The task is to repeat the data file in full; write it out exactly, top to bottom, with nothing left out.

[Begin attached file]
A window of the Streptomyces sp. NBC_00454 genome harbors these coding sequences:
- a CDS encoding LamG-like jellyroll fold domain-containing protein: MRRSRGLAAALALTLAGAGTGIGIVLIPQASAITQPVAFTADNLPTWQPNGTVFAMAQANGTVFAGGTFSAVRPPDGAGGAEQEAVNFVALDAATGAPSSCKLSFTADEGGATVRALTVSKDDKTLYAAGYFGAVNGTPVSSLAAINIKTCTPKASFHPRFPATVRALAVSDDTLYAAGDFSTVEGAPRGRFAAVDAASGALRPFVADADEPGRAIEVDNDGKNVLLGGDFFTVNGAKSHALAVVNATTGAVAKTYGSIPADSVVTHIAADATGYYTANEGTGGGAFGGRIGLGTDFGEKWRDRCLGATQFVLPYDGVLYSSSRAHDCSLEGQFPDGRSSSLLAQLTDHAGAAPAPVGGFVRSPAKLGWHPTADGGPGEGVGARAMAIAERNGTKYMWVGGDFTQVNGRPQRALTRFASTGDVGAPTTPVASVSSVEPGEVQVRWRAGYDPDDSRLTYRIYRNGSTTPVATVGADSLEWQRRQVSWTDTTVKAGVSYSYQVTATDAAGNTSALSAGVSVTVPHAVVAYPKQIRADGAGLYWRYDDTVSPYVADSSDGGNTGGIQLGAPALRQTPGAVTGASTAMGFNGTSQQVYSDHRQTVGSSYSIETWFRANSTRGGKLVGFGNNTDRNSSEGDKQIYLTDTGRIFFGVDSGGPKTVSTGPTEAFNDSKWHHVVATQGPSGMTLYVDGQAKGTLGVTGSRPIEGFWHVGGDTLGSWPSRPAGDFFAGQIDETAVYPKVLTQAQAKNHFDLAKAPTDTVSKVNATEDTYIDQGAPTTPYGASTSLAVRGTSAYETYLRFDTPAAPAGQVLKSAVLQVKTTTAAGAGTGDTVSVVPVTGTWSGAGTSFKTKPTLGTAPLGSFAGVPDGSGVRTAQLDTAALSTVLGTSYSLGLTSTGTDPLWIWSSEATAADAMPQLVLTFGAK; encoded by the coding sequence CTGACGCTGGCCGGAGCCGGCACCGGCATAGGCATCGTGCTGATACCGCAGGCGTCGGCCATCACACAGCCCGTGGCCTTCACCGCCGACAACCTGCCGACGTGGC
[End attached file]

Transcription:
A window of the Streptomyces sp. NBC_00454 genome harbors these coding sequences:
- a CDS encoding LamG-like jellyroll fold domain-containing protein: MRRSRGLAAALALTLAGAGTGIGIVLIPQASAITQPVAFTADNLPTWQPNGTVFAMAQANGTVFAGGTFSAVRPPDGAGGAEQEAVNFVALDAATGAPSSCKLSFTADEGGATVRALTVSKDDKTLYAAGYFGAVNGTPVSSLAAINIKTCTPKASFHPRFPATVRALAVSDDTLYAAGDFSTVEGAPRGRFAAVDAASGALRPFVADADEPGRAIEVDNDGKNVLLGGDFFTVNGAKSHALAVVNATTGAVAKTYGSIPADSVVTHIAADATGYYTANEGTGGGAFGGRIGLGTDFGEKWRDRCLGATQFVLPYDGVLYSSSRAHDCSLEGQFPDGRSSSLLAQLTDHAGAAPAPVGGFVRSPAKLGWHPTADGGPGEGVGARAMAIAERNGTKYMWVGGDFTQVNGRPQRALTRFASTGDVGAPTTPVASVSSVEPGEVQVRWRAGYDPDDSRLTYRIYRNGSTTPVATVGADSLEWQRRQVSWTDTTVKAGVSYSYQVTATDAAGNTSALSAGVSVTVPHAVVAYPKQIRADGAGLYWRYDDTVSPYVADSSDGGNTGGIQLGAPALRQTPGAVTGASTAMGFNGTSQQVYSDHRQTVGSSYSIETWFRANSTRGGKLVGFGNNTDRNSSEGDKQIYLTDTGRIFFGVDSGGPKTVSTGPTEAFNDSKWHHVVATQGPSGMTLYVDGQAKGTLGVTGSRPIEGFWHVGGDTLGSWPSRPAGDFFAGQIDETAVYPKVLTQAQAKNHFDLAKAPTDTVSKVNATEDTYIDQGAPTTPYGASTSLAVRGTSAYETYLRFDTPAAPAGQVLKSAVLQVKTTTAAGAGTGDTVSVVPVTGTWSGAGTSFKTKPTLGTAPLGSFAGVPDGSGVRTAQLDTAALSTVLGTSYSLGLTSTGTDPLWIWSSEATAADAMPQLVLTFGAK; encoded by the coding sequence CTGACGCTGGCCGGAGCCGGCACCGGCATAGGCATCGTGCTGATACCGCAGGCGTCGGCCATCACACAGCCCGTGGCCTTCACCGCCGACAACCTGCCGACGTGGC